Glasses half full: Is Google's take on eye wear more flash than substance

06/07/14 by Mike Catania

Technology has a way of consistently wowing its intended audience with just above every product. It isn't until you actual use the product in question where the newness and novelty wear off.
Classic blunders when talking about technology aren't hard to come by, and you can look no further than the 3D television as an idea that hit the ground running but stalled quickly once consumers got a taste of the tangible, not to mention wearing those annoying 3D glasses every time they watched their TV.
Speaking of glasses, Google Glass falls under the moniker of latest and greatest as glasses that essentially double as a computer slash smart phone slash tablet slash everything you could ever want at your disposal in the form of glasses.

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Anyone who has seen a demo or actually used Google Glass knows just how sleek and superior this idea and subsequent product truly is. This invention could easily change the technological landscape moving forward, thus rendering your phone, tablet, PC or Mac relatively useless with the Google Glass rolling all of what you want from those devices into something you wear.
The success of Google Glass, much like other wondrous ideas that either yielded tremendous success or slowly fell into obscurity, depends on how the consumer takes to it and if it's practicality proves tangible enough to translate into sales.
The nuts and bolts of the Google Glass technology seems to have all of its bases covered, from its voice control to literally turning everything you see and adding relevant information as part of what you're seeing. For example, directions no longer are pulling up Mapquest on your tablet but rather visualizing the map right before your eyes. The weather isn't about finding the right application on your phone but rather taking a quick glance into the sky and having Google Glass pull up what you're looking at that very moment and telling you what to expect throughout the entire day.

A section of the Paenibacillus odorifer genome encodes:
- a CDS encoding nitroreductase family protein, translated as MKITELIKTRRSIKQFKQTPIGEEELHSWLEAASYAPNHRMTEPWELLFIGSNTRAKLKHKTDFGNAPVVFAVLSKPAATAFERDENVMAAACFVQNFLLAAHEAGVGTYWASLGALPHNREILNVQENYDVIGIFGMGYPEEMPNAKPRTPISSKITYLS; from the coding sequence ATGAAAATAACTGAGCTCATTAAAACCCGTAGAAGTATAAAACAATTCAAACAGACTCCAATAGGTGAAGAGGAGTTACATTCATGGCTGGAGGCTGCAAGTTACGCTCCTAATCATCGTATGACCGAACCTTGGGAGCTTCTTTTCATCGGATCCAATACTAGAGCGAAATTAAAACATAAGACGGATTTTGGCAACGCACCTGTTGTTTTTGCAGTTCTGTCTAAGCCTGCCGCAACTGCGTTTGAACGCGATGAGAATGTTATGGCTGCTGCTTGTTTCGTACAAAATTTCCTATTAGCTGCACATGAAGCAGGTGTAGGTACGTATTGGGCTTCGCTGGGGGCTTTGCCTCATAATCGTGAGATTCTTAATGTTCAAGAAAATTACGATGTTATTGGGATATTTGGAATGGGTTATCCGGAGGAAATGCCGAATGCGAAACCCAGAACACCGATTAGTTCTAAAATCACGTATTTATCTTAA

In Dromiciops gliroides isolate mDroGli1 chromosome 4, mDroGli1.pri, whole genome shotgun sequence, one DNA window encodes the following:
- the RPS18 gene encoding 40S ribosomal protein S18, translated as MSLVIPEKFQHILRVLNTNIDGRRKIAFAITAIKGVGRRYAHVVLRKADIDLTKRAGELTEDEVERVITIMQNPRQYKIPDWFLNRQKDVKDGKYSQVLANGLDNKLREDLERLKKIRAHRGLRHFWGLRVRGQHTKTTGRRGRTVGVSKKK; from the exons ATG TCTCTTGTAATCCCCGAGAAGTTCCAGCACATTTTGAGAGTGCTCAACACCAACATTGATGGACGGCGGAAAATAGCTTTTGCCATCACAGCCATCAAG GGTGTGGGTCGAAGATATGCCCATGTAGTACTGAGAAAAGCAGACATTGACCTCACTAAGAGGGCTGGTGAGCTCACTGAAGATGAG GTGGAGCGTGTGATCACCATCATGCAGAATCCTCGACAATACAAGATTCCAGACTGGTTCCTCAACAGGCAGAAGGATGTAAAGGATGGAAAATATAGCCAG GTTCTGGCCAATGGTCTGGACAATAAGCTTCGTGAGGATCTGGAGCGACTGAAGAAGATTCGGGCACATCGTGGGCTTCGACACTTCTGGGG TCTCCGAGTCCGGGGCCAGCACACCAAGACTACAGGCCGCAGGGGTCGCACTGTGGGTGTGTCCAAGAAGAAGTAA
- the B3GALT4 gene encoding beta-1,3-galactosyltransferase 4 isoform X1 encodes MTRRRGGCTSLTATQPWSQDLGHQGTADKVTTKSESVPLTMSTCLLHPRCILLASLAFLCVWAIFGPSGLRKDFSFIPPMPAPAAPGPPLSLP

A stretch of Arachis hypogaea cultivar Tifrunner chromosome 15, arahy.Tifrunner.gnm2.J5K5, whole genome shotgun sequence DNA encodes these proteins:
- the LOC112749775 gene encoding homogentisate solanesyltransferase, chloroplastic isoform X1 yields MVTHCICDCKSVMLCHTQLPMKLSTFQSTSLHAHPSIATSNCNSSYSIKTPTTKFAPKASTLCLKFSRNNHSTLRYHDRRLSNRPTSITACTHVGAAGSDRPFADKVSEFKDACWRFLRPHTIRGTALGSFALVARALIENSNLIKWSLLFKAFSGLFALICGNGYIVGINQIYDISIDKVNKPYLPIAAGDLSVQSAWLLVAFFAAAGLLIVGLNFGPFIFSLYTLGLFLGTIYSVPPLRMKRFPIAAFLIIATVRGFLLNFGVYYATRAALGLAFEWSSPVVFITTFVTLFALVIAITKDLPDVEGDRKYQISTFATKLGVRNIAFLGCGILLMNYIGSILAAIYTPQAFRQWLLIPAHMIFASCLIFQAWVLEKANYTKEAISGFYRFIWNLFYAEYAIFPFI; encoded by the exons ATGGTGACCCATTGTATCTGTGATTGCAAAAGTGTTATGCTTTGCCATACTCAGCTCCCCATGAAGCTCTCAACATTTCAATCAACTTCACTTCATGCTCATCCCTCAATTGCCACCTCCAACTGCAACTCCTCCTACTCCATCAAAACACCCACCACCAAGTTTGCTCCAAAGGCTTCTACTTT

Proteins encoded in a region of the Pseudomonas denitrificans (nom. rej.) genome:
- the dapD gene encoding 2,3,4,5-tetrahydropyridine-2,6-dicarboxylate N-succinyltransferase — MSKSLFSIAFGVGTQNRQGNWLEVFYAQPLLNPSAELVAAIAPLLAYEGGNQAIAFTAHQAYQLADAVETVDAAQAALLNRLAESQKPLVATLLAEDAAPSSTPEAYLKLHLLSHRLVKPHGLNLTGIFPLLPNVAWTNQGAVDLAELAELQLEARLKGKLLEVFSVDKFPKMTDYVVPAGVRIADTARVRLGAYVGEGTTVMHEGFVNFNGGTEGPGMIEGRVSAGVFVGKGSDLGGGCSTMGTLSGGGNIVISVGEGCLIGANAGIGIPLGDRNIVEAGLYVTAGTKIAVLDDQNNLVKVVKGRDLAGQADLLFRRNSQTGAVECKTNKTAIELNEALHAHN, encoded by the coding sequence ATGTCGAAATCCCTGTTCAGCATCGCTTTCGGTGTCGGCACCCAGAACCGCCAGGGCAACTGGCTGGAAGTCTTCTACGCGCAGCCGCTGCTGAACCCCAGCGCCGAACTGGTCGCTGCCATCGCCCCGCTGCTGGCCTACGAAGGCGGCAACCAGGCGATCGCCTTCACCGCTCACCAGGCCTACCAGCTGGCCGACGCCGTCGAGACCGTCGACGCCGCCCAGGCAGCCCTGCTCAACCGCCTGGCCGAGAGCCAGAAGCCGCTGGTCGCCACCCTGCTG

And what about that picture you're trying to snap with your phone?
Google Glass takes that mentality to the next, and perhaps last, level by allowing you to snap a picture at exactly what you are looking at through those glasses.
The only downside to Google Glass might be the idea of having to wear glasses all the time to truly take advantage of the product to its fullest extent. That, coupled with the price tag, could prove too daunting of a hurdle for even Google and this ridiculously remarkably product to overcome.
That price point, around $1500, isn't going to make Google rich off the Google Glass any time soon since the general public doesn't have that kind of cash on hand, and they're not lining up to buy one.
If Google Glass stays around long enough and the price point gets down somewhere that is deemed realistic, there's no doubting just how well this technology will flourish. Getting to that point might be the hardest part of Google Glass seeing a bright future.

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